The Word on Voice Assistants & HIPAA Compliance

By: Brian Gresh, President

Voice is big and getting bigger. In 2018, 58% of consumers used voice search to find local business information, according to BrightLocal. Gartner has predicted that by 2020, 30% of web browsing will be done without a screen.

What does that all mean for healthcare marketers? Voice is definitely shaking things up, but the spoken word isn’t completely rewriting the rules of healthcare marketing just yet.

Here’s where we are with voice in 2019 – and where we’re headed.

Voice Search vs Voice Apps: Understanding the Operations

Voice works in different ways. When you ask Siri, “What’s the capital of South Dakota?”, you’re using voice search. Under the surface, it’s not much different from searching by typing into a text box. In fact, Siri uses Google search to answer your query. Your spoken search term is translated into text using Natural Language Processing (NLP), and the search mechanism goes from there.

Voice-assist platforms like Amazon Alexa and Google Assistant go a step further. These devices use voice applications called “Skills” or “Actions” to complete their tasks.

Developing a voice application is a lot more complicated than installing a plug-in on your site. It’s akin to developing a mobile app, with the added twist of designing for two users: It has to play nice with the voice assistant’s interface on one side, and be valuable and user-friendly on the other.

If you want to use online banking on your phone, for example, you’ll have to download the mobile application developed by your bank. Similarly, if you want to ask Alexa how much money is in your bank account, the bank will have to first develop an Alexa Skill for that. Then you’ll have to add the company’s Skill to your Amazon Alexa account.

Voice Conversations: Still Simple

The under-the-hood complexity of voice systems translates to ease of use for consumers. Voice can be built on artificial intelligence (AI) and machine learning, so it learns over time and gets better and better at understanding what a user is looking for, even if they don’t speak in keywords.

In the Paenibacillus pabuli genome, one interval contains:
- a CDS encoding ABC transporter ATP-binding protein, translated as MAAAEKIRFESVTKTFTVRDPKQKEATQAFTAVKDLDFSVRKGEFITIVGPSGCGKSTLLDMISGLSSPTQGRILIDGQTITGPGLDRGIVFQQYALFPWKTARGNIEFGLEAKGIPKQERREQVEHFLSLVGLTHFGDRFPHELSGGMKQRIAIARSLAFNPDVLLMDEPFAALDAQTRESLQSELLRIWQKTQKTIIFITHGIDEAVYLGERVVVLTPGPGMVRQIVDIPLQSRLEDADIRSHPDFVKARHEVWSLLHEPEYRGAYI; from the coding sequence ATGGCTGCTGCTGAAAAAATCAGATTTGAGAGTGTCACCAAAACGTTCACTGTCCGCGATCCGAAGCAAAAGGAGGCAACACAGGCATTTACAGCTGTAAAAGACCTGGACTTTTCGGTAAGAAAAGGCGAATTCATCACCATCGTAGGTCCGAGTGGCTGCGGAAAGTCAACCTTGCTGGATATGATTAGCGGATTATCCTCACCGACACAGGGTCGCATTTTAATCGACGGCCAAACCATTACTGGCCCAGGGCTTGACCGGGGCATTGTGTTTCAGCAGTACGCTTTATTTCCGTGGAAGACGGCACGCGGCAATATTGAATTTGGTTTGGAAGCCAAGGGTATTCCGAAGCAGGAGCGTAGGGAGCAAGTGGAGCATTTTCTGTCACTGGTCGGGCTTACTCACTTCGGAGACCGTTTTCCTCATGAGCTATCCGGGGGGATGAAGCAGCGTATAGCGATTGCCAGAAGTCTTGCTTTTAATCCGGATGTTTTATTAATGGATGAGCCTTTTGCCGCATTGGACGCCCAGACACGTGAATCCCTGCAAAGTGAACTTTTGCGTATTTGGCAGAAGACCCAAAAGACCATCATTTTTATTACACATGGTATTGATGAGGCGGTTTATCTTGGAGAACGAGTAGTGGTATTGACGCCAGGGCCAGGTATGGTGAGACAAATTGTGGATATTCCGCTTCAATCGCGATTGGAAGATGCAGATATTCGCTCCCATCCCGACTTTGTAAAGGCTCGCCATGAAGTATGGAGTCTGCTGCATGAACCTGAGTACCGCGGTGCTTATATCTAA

So far, though, most skills are driven more by simple decision-tree logic rather than true AI. In other words, the skills available are fairly rudimentary. We’re not having complex conversations in the current voice environment.

At least, not yet.

HIPAA Compliance & Complexity

When building voice-controlled applications, there’s a lot to think about — especially if you’re dealing with personal health information (PHI). When a visitor books an appointment through your website, they’re interacting directly with your site — so protecting that information is relatively straightforward. The health system knows it can wrap that conversation up in HIPAA security.

With voice assistants like Alexa, there’s a middleman in the mix. The user would ask Alexa a question, and that information would pass through Amazon on its way to the health system skill. The same goes for Google Assistant and other voice-controlled platforms.

The dream for many healthcare marketers is that patients will soon be able to say, “Alexa, make me an appointment with my doctor.” But the steps involved in that process are a lot more complicated than they seem.

Adding Voice for Health: What’s a Health System to Do?

While voice assistants may not be ready to tackle sensitive PHI just yet, it’s almost certainly coming. That means it’s not too soon to start exploring voice applications. By familiarizing yourself with these platforms, you’ll set yourself up for the voice revolution to come.

Here are some pointers to keep in mind as you begin to explore voice technology:

  • Start simple – Dip a toe into the water with low-stakes skills. Some health systems offer voice-based daily health tips, for instance. (Think tips for getting more exercise, not advice for what to do if you’re having a heart attack.) As the technology improves, you can start to do more complex tasks.
  • Consider the cost – Much like mobile apps, voice skills have to be updated frequently to stay current with voice platforms like Google Assistant and Amazon Alexa. It’s not a one-and-done investment, because these platforms will continue to evolve. So before you release a flashy voice skill, make sure you have the resources to maintain and update it as needed.
  • Don’t forget text – Voice assistants may be the latest bright shiny objects, but voice has its time and place. Not everyone wants to announce their healthcare questions on the bus, in their office cubicle, or even their kitchen. In areas like healthcare, where privacy is important, text is still going to play a big role — so don’t neglect chat or other text-based tools in favor of voice.

Preparing for Voice

There’s no doubt that voice-based technology is a huge topic of conversation. But in the healthcare world, it’s not as far down the road as it appears to be. That’s good news for healthcare systems since it means more time to prepare. In the meantime, health systems wanting to leverage self-service and AI driven technologies should consider conversational interfaces like chatbots as a strong alternative that can deliver results today. Some advantages include:

  • HIPAA compliant.
  • A lower barrier to implementation (cost, time, technology, etc.)
  • User adoption and confidence are much higher with chatbots than voice.
  • Users are familiar with the interface.
  • Currently available on the market.

The underlying technology for chatbots and other text-based search tools can eventually be used as a framework for voice. If you develop conversations and the ability to communicate via chat, you’ll be setting yourself up for all the future perks of voice.

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